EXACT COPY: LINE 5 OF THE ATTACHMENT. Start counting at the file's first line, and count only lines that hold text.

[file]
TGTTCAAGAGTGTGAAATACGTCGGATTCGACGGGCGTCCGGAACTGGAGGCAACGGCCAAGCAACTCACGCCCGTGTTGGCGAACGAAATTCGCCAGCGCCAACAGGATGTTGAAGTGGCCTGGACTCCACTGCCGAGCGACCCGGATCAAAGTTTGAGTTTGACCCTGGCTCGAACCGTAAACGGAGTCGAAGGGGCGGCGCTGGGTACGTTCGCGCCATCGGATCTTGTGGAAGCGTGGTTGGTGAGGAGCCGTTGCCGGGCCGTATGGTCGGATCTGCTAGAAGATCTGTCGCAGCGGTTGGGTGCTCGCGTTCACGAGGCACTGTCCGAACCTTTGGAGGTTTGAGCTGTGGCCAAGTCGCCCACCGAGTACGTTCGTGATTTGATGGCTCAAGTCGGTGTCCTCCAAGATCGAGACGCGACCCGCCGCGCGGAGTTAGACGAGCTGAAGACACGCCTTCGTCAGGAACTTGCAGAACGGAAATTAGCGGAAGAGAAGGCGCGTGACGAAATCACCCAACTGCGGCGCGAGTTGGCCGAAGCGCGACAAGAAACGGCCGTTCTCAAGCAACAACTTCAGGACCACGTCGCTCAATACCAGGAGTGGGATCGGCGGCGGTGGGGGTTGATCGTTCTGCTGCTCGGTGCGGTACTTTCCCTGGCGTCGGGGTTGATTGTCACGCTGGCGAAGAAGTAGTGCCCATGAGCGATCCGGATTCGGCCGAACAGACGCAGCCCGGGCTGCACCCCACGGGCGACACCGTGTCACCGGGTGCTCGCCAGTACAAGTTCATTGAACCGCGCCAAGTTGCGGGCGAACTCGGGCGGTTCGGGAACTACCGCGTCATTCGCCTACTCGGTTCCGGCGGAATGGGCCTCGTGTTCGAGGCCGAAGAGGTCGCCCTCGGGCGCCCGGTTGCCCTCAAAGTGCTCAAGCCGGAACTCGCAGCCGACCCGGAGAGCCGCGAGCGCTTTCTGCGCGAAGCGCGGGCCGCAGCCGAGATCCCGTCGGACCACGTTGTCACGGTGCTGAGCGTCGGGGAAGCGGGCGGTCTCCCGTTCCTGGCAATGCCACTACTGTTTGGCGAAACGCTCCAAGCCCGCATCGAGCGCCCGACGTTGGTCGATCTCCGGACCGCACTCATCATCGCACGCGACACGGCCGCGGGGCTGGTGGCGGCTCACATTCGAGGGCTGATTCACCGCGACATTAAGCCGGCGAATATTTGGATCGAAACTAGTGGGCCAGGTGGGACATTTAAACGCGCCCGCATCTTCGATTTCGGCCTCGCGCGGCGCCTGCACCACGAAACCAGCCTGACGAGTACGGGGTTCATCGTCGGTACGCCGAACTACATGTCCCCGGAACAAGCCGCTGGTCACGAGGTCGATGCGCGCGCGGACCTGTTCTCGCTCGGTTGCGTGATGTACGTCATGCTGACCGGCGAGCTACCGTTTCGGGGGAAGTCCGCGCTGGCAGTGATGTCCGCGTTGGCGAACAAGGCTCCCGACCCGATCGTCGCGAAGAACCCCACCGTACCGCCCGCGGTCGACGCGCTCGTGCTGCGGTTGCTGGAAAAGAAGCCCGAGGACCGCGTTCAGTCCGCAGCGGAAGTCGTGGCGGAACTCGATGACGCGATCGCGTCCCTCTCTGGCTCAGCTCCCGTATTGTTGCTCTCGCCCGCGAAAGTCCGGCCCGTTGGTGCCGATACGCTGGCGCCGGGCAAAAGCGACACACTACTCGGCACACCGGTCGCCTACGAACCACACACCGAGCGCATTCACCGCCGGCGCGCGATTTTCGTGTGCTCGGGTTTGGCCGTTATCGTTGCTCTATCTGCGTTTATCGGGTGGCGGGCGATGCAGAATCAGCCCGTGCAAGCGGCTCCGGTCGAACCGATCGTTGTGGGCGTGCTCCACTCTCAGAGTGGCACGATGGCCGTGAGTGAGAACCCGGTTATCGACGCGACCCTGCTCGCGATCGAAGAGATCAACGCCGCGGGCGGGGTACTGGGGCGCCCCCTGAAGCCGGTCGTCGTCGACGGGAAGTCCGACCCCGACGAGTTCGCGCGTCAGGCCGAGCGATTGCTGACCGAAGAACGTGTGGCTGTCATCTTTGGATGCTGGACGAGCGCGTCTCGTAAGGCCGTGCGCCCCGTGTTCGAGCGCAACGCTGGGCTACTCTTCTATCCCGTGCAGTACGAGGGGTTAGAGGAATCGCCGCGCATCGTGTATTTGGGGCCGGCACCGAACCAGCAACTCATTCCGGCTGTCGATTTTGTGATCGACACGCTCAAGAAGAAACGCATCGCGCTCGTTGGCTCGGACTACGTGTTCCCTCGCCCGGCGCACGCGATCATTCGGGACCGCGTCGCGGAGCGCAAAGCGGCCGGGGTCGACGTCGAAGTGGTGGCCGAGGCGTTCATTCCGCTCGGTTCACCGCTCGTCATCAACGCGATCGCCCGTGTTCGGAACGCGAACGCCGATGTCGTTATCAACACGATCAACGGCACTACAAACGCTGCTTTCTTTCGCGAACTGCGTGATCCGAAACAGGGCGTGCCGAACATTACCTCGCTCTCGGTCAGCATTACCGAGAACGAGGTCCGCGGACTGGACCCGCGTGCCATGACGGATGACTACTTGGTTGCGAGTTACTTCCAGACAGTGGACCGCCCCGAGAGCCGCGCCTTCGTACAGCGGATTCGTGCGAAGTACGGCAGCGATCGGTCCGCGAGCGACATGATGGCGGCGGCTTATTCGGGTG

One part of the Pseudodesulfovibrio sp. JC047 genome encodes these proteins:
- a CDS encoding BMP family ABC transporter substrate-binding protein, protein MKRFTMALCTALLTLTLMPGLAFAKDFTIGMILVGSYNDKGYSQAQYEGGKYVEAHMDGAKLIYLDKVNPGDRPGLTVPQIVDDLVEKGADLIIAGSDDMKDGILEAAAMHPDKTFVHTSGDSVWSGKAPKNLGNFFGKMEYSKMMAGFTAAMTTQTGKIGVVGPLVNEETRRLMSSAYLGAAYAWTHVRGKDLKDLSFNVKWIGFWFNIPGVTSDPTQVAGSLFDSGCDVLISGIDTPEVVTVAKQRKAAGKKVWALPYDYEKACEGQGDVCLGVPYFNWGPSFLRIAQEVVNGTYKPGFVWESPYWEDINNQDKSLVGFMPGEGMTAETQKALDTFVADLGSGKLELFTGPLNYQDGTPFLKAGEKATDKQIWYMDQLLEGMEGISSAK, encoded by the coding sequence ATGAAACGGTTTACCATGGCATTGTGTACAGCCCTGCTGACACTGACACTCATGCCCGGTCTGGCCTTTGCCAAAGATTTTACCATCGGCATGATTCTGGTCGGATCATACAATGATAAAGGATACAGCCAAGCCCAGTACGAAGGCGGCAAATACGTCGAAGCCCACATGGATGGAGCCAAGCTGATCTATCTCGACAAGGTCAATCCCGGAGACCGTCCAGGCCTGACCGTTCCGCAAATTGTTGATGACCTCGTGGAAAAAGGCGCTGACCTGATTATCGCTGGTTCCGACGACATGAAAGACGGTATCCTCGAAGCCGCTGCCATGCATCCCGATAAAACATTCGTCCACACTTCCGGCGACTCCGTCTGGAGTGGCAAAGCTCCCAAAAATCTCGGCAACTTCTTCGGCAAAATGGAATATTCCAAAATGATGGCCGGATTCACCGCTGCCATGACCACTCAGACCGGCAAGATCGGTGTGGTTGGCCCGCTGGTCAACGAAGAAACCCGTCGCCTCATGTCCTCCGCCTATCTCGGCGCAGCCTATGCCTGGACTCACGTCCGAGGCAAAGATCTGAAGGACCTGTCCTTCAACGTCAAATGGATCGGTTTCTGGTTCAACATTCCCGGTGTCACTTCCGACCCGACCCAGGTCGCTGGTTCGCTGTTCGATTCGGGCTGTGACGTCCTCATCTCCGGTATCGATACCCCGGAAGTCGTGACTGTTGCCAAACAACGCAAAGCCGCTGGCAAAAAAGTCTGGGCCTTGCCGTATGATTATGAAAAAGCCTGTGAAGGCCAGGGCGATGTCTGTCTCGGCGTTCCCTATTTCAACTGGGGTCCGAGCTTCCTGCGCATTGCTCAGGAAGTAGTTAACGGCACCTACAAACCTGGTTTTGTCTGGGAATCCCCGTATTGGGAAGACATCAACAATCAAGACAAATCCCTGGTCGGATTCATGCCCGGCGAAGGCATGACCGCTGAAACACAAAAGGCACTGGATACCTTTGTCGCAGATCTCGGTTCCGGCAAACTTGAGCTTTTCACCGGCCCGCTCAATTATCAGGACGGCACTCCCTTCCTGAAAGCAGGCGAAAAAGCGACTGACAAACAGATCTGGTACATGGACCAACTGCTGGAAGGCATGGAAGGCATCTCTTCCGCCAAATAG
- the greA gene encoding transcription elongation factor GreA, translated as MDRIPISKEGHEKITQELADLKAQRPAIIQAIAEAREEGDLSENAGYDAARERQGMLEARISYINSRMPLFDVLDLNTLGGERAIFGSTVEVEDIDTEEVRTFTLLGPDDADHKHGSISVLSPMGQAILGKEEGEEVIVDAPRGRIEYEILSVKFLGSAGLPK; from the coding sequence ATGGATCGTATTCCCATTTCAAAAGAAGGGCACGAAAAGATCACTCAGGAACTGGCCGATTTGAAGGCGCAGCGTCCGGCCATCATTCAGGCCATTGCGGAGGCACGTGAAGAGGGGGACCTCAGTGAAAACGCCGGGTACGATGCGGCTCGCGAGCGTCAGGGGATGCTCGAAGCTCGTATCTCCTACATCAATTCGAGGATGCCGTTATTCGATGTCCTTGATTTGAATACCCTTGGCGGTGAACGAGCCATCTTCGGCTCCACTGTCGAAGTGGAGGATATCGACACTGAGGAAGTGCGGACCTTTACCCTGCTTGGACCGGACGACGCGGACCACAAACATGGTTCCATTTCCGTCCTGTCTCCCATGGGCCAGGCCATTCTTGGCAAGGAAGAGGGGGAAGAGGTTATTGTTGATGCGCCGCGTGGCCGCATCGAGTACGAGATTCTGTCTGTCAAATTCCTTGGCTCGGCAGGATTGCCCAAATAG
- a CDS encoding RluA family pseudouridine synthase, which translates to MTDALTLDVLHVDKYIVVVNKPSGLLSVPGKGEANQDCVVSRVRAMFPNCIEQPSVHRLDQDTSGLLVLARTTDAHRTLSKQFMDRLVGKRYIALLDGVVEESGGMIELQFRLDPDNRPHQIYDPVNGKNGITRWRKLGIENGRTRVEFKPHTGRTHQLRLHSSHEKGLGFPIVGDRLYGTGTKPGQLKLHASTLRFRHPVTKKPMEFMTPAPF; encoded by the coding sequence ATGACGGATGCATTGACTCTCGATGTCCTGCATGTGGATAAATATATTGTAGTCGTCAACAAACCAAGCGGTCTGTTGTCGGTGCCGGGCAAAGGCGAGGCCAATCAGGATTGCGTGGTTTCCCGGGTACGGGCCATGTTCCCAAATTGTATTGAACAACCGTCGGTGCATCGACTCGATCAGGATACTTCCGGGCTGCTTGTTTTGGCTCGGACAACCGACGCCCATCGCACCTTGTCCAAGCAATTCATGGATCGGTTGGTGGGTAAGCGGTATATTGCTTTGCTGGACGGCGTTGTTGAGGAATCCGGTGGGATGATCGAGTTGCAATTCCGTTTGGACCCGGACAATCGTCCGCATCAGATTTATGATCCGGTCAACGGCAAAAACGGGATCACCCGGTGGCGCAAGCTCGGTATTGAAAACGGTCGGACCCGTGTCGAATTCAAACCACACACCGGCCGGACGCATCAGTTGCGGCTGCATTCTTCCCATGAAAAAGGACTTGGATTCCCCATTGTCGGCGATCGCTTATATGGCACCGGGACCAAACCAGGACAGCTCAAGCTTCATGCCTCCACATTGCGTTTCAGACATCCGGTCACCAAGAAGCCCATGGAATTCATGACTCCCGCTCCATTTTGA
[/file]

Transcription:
- a CDS encoding RluA family pseudouridine synthase, which translates to MTDALTLDVLHVDKYIVVVNKPSGLLSVPGKGEANQDCVVSRVRAMFPNCIEQPSVHRLDQDTSGLLVLARTTDAHRTLSKQFMDRLVGKRYIALLDGVVEESGGMIELQFRLDPDNRPHQIYDPVNGKNGITRWRKLGIENGRTRVEFKPHTGRTHQLRLHSSHEKGLGFPIVGDRLYGTGTKPGQLKLHASTLRFRHPVTKKPMEFMTPAPF; encoded by the coding sequence ATGACGGATGCATTGACTCTCGATGTCCTGCATGTGGATAAATATATTGTAGTCGTCAACAAACCAAGCGGTCTGTTGTCGGTGCCGGGCAAAGGCGAGGCCAATCAGGATTGCGTGGTTTCCCGGGTACGGGCCATGTTCCCAAATTGTATTGAACAACCGTCGGTGCATCGACTCGATCAGGATACTTCCGGGCTGCTTGTTTTGGCTCGGACAACCGACGCCCATCGCACCTTGTCCAAGCAATTCATGGATCGGTTGGTGGGTAAGCGGTATATTGCTTTGCTGGACGGCGTTGTTGAGGAATCCGGTGGGATGATCGAGTTGCAATTCCGTTTGGACCCGGACAATCGTCCGCATCAGATTTATGATCCGGTCAACGGCAAAAACGGGATCACCCGGTGGCGCAAGCTCGGTATTGAAAACGGTCGGACCCGTGTCGAATTCAAACCACACACCGGCCGGACGCATCAGTTGCGGCTGCATTCTTCCCATGAAAAAGGACTTGGATTCCCCATTGTCGGCGATCGCTTATATGGCACCGGGACCAAACCAGGACAGCTCAAGCTTCATGCCTCCACATTGCGTTTCAGACATCCGGTCACCAAGAAGCCCATGGAATTCATGACTCCCGCTCCATTTTGA